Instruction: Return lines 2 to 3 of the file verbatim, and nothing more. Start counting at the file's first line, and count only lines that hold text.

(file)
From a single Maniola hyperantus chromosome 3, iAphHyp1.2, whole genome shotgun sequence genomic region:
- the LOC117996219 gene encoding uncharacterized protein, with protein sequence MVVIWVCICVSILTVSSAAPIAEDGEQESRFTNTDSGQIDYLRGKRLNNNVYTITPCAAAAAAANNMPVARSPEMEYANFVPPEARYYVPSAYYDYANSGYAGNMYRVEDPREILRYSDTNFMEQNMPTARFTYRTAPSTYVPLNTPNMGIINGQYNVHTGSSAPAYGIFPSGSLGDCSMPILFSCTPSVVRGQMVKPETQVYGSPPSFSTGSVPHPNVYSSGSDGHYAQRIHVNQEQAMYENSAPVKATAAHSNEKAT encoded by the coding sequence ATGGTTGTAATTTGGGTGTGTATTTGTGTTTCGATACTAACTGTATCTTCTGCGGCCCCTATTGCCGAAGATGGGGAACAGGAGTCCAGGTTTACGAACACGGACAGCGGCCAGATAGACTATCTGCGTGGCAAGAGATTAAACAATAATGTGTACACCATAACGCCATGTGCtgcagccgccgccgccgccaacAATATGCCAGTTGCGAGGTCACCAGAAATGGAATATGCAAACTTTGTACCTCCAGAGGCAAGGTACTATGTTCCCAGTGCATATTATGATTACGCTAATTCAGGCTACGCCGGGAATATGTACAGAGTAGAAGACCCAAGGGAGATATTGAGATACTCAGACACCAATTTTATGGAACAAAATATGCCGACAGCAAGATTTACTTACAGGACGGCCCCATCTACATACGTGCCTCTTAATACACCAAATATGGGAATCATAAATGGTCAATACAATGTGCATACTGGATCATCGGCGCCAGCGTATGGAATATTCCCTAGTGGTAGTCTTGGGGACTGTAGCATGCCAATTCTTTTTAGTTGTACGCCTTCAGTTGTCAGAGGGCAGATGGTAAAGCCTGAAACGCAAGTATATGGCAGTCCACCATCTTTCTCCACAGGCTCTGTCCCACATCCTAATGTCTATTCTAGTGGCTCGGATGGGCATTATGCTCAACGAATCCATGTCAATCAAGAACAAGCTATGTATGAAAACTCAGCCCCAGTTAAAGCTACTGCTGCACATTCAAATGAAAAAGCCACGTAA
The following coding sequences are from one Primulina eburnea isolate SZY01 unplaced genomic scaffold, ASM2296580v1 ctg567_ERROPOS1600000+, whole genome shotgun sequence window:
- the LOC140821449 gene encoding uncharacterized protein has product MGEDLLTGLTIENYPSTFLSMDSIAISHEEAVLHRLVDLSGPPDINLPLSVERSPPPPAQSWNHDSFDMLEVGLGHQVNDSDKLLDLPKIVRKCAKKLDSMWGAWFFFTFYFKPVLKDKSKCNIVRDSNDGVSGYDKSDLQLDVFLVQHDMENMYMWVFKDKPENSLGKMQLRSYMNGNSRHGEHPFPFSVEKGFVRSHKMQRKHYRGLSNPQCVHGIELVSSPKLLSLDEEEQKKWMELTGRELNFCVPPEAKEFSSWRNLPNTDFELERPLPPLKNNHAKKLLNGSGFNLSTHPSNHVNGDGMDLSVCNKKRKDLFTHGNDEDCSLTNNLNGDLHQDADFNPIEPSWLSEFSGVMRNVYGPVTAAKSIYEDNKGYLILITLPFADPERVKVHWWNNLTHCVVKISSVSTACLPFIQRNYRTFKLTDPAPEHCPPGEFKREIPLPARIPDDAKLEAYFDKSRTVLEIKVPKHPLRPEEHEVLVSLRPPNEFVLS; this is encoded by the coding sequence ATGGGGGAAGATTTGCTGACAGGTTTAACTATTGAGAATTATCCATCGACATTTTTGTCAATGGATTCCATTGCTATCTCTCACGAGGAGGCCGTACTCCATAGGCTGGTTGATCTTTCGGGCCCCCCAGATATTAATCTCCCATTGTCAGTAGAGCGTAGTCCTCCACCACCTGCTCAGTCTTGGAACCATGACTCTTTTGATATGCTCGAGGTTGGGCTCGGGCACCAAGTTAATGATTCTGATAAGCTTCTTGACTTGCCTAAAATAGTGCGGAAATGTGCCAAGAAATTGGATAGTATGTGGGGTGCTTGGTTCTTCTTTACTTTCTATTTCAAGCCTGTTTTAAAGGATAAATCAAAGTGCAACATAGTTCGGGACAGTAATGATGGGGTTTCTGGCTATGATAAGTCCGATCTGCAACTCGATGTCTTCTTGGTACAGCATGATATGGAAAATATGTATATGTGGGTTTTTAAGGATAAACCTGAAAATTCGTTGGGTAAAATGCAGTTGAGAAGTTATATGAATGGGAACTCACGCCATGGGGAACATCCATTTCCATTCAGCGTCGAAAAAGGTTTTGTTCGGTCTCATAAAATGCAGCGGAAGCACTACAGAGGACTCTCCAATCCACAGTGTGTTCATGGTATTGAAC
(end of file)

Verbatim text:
- the LOC117996219 gene encoding uncharacterized protein, with protein sequence MVVIWVCICVSILTVSSAAPIAEDGEQESRFTNTDSGQIDYLRGKRLNNNVYTITPCAAAAAAANNMPVARSPEMEYANFVPPEARYYVPSAYYDYANSGYAGNMYRVEDPREILRYSDTNFMEQNMPTARFTYRTAPSTYVPLNTPNMGIINGQYNVHTGSSAPAYGIFPSGSLGDCSMPILFSCTPSVVRGQMVKPETQVYGSPPSFSTGSVPHPNVYSSGSDGHYAQRIHVNQEQAMYENSAPVKATAAHSNEKAT encoded by the coding sequence ATGGTTGTAATTTGGGTGTGTATTTGTGTTTCGATACTAACTGTATCTTCTGCGGCCCCTATTGCCGAAGATGGGGAACAGGAGTCCAGGTTTACGAACACGGACAGCGGCCAGATAGACTATCTGCGTGGCAAGAGATTAAACAATAATGTGTACACCATAACGCCATGTGCtgcagccgccgccgccgccaacAATATGCCAGTTGCGAGGTCACCAGAAATGGAATATGCAAACTTTGTACCTCCAGAGGCAAGGTACTATGTTCCCAGTGCATATTATGATTACGCTAATTCAGGCTACGCCGGGAATATGTACAGAGTAGAAGACCCAAGGGAGATATTGAGATACTCAGACACCAATTTTATGGAACAAAATATGCCGACAGCAAGATTTACTTACAGGACGGCCCCATCTACATACGTGCCTCTTAATACACCAAATATGGGAATCATAAATGGTCAATACAATGTGCATACTGGATCATCGGCGCCAGCGTATGGAATATTCCCTAGTGGTAGTCTTGGGGACTGTAGCATGCCAATTCTTTTTAGTTGTACGCCTTCAGTTGTCAGAGGGCAGATGGTAAAGCCTGAAACGCAAGTATATGGCAGTCCACCATCTTTCTCCACAGGCTCTGTCCCACATCCTAATGTCTATTCTAGTGGCTCGGATGGGCATTATGCTCAACGAATCCATGTCAATCAAGAACAAGCTATGTATGAAAACTCAGCCCCAGTTAAAGCTACTGCTGCACATTCAAATGAAAAAGCCACGTAA
The following coding sequences are from one Primulina eburnea isolate SZY01 unplaced genomic scaffold, ASM2296580v1 ctg567_ERROPOS1600000+, whole genome shotgun sequence window: